More pertinently, it doesn't matter where vegetables come from if you don't know how to prepare them. On both visits, the daily selection was a julienned medley of overcooked zucchini and yellow squash threaded with under-cooked carrots — thoroughly unseasoned. The kitchen crew couldn't even come up with tomatoes or basil, both ingredients listed in the menu description for shrimp scampi linguini. The "homemade" pasta was pale yellow from eggs, but instead of al dente, the noodles were al mushy. The sauce seemed to be composed of melted butter with a dash of wine, but the dozen medium-sized shrimp were moist and tasty.
Earlier in the evening, shortly after appetizers arrived, I had accidentally knocked over a glass of water. I stood up and spent a few minutes using a couple of cloth napkins to sop up most of the mess. Still, the table remained wet, with a straw lying on it and my water glass empty. No waiter, busperson, or manager observed me cleaning up. Nor did anyone notice anything when removing appetizer plates (one of which was filled with water) or delivering entrées. The staff remained oblivious when lifting those entrées and bringing them to the folks who actually ordered them. Finally, before dessert, the table was wiped, although the water glass was still empty when we left the restaurant. On another visit, we waited five minutes before anyone came to seat us. And when another ten minutes passed before a waiter arrived, I had to stand up and flag one down. Service was horrible. If my dinner guest was at all skeptical upon hearing me blame the tiny, slippery nature of the table for the water spill, doubt must have dissipated when the woman seated next to us knocked a wine bottle to the floor (splattering patrons at the adjacent table on the other side). When somebody's bread plate hit the carpet behind us, well — let's just say vindication is sweet. And let's also say I'd like to own the carpet-cleaning contract for this joint.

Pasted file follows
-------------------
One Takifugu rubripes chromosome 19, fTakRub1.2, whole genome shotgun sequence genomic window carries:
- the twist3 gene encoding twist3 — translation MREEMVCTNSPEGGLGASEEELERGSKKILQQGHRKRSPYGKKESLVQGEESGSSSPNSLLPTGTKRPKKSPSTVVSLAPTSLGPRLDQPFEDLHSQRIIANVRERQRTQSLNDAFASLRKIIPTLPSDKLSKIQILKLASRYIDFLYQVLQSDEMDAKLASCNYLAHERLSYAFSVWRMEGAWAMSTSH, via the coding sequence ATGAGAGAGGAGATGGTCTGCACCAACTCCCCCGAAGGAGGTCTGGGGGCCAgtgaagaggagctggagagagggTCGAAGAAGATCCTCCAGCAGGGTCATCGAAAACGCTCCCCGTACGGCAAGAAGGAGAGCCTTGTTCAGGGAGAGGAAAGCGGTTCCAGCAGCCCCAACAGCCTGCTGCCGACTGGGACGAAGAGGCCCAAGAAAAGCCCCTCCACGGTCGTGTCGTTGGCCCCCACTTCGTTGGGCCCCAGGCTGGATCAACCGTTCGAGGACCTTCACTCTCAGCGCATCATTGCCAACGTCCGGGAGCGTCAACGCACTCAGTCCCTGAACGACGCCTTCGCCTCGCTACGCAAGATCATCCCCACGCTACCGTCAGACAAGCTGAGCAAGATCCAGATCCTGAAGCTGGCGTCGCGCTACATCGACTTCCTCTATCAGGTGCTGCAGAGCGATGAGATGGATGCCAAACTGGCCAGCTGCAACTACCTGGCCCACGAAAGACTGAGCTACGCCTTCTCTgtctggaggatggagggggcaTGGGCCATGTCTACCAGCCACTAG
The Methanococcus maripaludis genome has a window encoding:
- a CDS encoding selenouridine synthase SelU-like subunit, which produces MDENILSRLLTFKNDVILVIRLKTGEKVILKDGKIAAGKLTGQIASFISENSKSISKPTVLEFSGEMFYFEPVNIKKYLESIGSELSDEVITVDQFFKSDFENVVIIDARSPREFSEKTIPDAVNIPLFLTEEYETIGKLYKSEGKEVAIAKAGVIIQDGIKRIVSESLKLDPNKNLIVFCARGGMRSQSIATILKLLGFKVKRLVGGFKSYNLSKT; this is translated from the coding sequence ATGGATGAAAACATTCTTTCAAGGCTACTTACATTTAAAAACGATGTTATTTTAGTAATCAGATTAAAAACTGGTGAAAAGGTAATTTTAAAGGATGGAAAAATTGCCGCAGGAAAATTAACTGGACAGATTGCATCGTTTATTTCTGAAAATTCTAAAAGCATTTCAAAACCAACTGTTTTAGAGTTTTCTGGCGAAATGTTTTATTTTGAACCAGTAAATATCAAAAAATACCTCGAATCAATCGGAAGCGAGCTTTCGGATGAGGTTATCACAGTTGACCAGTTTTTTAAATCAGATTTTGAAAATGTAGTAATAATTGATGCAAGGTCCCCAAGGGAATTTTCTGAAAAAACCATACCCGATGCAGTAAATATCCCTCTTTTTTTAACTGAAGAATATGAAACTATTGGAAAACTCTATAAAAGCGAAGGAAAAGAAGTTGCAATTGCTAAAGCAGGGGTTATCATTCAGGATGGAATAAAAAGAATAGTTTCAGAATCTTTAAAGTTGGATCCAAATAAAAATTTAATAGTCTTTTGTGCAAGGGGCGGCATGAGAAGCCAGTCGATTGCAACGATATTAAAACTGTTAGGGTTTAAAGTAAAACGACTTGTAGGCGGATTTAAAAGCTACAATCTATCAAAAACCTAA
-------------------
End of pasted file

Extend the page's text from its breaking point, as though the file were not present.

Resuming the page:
We had no trouble cleaning up an impeccably smooth crème brûlée with crystalline caramelized crust. Key lime pie and flour-less molten chocolate cake are the other desserts offered.
Rickenbacker Fish Company offers a small market section where you can pick up seafood to cook at home. This might not be a bad idea, because freshness of fish is Rickenbacker's strong suit. Cooking and serving, not so much.